• From a personal perspective, I manage stress by visiting the gym every evening. It's a great stress reducer.
  • Prioritizing my responsibilities so I have a clear idea of what needs to be done when, has helped me effectively manage pressure on the job.
  • If the people I am managing are contributing to my stress level, I discuss options for better handling difficult situations with them.
  • I find that when I'm under the pressure of a deadline, I can do some of my most creative work.
  • I'm not a person who has a difficult time with stress. When I'm under pressure, I focus, and get the job done.
  • I find it exhilarating to be in a dynamic environment where the pressure is on.
  • I find a past pace to be invigorating, and thrive when the pressure is on.
  • I've done some of my best work under tight deadlines, where the atmosphere was very stressful.
  • I'm the kind of person who stays calm under pressure, and handles stress fairly easily.

It's a good idea to give examples of how you have handled stress to your interviewer. That way, they get a clear picture how well you can work in stressful situations.

The interview question "What Do People Most Often Criticize About You?" is asked to find out how sensitive to you are and how you accept criticism.

Best Answers

There's no on-going criticism. I'm open to personal and professional growth and welcome the opportunity to improve.

A typical interview question to discover how well you would work with other people is "Give some examples of teamwork."

Sample Answers

In my last position, I was part of a software implementation team. We all worked together to plan and manage the implementation schedule, to provide customer training, and ensure a smooth transition for our customers. Our team always completed our projects ahead of schedule with very positive reviews from our clients.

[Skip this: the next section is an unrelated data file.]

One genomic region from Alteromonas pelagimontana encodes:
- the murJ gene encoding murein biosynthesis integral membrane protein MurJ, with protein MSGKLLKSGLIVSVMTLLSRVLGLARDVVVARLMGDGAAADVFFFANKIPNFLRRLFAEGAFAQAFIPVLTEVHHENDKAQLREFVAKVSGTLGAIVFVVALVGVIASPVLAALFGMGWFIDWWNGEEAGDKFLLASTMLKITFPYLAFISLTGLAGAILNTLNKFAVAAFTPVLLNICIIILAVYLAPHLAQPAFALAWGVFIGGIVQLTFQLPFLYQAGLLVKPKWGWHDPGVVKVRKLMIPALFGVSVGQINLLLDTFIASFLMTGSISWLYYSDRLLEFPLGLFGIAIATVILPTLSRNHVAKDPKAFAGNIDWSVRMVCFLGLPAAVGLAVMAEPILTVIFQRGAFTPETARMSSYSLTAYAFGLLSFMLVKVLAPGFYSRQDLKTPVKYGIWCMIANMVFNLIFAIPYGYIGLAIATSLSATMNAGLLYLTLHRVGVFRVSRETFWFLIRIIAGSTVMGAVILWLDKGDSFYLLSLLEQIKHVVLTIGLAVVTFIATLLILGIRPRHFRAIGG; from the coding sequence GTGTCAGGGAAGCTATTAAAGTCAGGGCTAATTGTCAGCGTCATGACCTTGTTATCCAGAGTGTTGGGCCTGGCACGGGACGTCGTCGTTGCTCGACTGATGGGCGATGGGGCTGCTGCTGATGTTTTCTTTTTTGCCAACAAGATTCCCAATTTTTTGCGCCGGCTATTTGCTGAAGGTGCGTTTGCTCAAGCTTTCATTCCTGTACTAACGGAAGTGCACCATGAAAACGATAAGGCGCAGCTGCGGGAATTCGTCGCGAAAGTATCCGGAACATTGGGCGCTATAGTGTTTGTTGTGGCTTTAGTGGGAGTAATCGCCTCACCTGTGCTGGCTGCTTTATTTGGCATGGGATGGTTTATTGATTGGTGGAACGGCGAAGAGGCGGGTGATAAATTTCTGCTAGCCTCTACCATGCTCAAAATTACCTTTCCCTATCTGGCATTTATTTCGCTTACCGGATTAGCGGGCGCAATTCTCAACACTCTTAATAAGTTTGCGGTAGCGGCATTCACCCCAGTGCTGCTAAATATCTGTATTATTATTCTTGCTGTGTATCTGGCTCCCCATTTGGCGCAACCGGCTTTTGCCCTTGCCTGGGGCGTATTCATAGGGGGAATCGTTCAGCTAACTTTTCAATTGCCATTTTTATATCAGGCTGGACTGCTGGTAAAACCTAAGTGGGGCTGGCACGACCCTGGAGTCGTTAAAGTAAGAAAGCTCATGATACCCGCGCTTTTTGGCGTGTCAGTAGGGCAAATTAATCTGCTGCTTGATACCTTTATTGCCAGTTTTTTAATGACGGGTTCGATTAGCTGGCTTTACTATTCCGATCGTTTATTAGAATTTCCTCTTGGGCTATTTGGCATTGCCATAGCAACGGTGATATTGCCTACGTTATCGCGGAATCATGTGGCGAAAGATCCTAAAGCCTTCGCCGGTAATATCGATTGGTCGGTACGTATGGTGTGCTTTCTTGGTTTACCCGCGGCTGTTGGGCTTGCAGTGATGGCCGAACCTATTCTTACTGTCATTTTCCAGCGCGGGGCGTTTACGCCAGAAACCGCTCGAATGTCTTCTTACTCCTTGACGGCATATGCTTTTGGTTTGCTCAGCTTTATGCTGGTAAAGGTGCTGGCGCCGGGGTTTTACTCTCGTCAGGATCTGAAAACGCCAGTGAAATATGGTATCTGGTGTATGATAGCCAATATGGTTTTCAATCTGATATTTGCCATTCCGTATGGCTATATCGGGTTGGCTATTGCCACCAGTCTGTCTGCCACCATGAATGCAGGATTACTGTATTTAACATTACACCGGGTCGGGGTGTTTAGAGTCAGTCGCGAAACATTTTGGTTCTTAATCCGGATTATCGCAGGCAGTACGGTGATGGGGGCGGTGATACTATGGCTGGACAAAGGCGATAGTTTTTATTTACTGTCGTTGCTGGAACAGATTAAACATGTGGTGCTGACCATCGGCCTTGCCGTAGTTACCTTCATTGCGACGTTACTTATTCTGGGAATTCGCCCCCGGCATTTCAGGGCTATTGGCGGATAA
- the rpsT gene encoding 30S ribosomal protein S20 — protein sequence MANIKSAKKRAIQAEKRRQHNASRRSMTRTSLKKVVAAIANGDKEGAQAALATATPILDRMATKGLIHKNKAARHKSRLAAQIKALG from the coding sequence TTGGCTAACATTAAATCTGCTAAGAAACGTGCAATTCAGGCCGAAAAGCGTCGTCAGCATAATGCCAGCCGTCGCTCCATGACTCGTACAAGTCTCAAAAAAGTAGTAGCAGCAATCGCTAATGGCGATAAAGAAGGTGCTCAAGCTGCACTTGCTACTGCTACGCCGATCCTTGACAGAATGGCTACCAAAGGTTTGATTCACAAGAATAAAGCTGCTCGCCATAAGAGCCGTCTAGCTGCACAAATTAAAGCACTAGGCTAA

I was part of team responsible for evaluating and selecting a new vendor for our office equipment and supplies. The inter-departmental team reviewed options, compared pricing and service, chose a vendor, and implemented the transition to the new vendor.

A typical interview question, asked to get your opinion, or to validate the interviewer's opinion, on why you would be the best candidate for the position, is "Why should we hire you?"

The best way to respond is to give concrete examples of why your skills and accomplishments make you the best candidate for the job. Take a few moments to compare the job description with your abilities, as well as mentioning what you have accomplished in your other positions. Be positive and reiterate your interest in the company and the position."Why do you want to work here?"

2 comments:

JeeKay said...

A good read. Helpful tips indeed

Anonymous said...

Tks very much for your post.

Avoid surprises — interviews need preparation. Some questions come up time and time again — usually about you, your experience and the job itself. We've gathered together the most common questions so you can get your preparation off to a flying start.

You also find all interview questions at link at the end of this post.

Source: Top 10 interview questions and answers